Offender profiling is an investigative tool used to narrow down the range of potential suspects for a crime by predicting the personality, behavioral, and demographic characteristics that an offender is likely to possess, based upon information collected at the crime scene. While offender profiling has been popularized by TV shows and movies such as Criminal Minds, Silence of the Lambs, and Mindhunter, the real-world impact of offender profiling is largely unknown. This book discusses the history of offender profiling, summarizes research on offender profiling methods, and reviews offender profiling evaluations of accuracy and applied impact.
This book also describes a promising new offender profiling methodology called evidence-based offender profiling. This new method relies upon empirical data and scientific methods to develop, evaluate, and replicate offender profiles, thereby increasing offender profiling’s accuracy and utility for active police investigations. It uses prior information about statistical regularities between types of offenders and types of offenses to predict the characteristics of offenders in unsolved cases. A discussion of the future of offender profiling research and implications for law enforcement is also included.
This book also explains how practitioners can benefit from the use of empirically tested and validated profiles in their unsolved investigations and how the use, continued research, and evaluation of evidence-based offender profiling can advance the quality, prestige, and utility of the field of offender profiling.
Table of Contents
Forward: Lawrence W. Sherman
Chapter 1: Introduction to Evidence-Based Offender Profiling
Chapter 2: Development of Offender Profiling
Chapter 3: Progress Towards Evidence-Based Offender Profiling
Chapter 4: Evidence-Based Offender Profiles and Evaluations in the United States
Chapter 5: International Replication of Evidence-Based Offender Profiles in the United Kingdom
Chapter 6: The Future of Evidence-Based Offender Profiling
Bryanna Fox is Associate Professor of Criminology at the University of South Florida and studies the psychological and developmental risk factors for criminal behavior, forensic psychology, and evidence-based policing. She previously served as an FBI Special Agent and research fellow in the FBI’s Behavioral Science Unit and received an Early Career Award from the American Society of Criminology’s Division of Developmental and Life-Course Criminology in 2017. Her research can be found in outlets including Criminal Justice and Behavior, Psychological Bulletin, Law and Society Review, Social Forces, Development and Psychopathology, and the Journal of Criminal Justice.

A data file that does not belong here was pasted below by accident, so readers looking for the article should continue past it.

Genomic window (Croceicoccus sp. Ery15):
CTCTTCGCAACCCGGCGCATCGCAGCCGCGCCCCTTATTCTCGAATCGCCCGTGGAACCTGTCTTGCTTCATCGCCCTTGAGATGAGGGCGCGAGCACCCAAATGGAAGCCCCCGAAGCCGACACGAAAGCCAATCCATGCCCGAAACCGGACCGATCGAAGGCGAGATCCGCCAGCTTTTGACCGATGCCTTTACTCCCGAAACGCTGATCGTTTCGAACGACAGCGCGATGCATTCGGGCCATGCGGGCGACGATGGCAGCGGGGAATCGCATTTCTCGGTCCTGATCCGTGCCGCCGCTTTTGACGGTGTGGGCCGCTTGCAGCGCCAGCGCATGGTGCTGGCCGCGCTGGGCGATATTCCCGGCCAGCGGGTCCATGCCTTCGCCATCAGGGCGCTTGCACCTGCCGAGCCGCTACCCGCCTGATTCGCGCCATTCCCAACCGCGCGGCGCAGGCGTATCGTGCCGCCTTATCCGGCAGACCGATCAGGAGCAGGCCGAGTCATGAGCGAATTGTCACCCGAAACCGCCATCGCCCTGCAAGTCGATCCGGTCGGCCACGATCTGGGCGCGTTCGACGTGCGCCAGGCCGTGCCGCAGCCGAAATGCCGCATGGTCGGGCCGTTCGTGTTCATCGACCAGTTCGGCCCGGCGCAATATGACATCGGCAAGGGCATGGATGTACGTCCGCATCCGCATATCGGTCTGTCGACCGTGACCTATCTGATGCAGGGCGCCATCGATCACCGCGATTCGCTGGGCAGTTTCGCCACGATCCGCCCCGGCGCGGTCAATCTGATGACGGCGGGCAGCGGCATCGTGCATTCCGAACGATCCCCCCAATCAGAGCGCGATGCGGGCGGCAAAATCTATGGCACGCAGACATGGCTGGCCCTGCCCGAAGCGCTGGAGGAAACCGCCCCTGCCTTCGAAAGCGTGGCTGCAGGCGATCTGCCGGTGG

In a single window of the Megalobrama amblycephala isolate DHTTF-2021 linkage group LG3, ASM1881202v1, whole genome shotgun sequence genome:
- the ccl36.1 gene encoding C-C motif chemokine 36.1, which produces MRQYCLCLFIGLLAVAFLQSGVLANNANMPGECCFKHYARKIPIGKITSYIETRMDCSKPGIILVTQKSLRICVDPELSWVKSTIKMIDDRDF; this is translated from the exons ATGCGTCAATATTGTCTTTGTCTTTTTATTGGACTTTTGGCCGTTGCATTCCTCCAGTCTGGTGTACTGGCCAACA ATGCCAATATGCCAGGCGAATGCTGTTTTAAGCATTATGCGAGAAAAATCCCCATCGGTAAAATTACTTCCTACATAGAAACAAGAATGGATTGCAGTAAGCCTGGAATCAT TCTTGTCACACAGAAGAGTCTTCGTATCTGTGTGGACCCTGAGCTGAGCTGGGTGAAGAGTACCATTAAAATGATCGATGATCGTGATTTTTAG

David P. Farrington, O.B.E., is Emeritus Professor of Psychological Criminology at the Institute of Criminology, Cambridge University. He received the Stockholm Prize in 2013, and he has received the four major awards of the American Society of Criminology
Andreas Kapardis is an Emeritus Professor of Legal Psychology in the Department of Law at the University of Cyprus. He was formerly a faculty member in the School of Law at La Trobe University in Australia and is currently a Visiting Professor at the Institute of Criminology, Cambridge University. In recognition of his work, he was elected a Full Member of the European Academy of Sciences and Arts in 2016 and is a Life Member of Clare Hall, Cambridge University. His research and teaching interests lie mainly in criminology, criminal justice, legal psychology, and penology.
Olivia Hambly is a social researcher within the Government of the United Kingdom. Olivia received her PhD in 2018 from the International Research Centre for Investigative Psychology at the University of Huddersfield. Her thesis focused on the psychological interpretations of domestic burglary offender styles, patterns, and offender characteristics.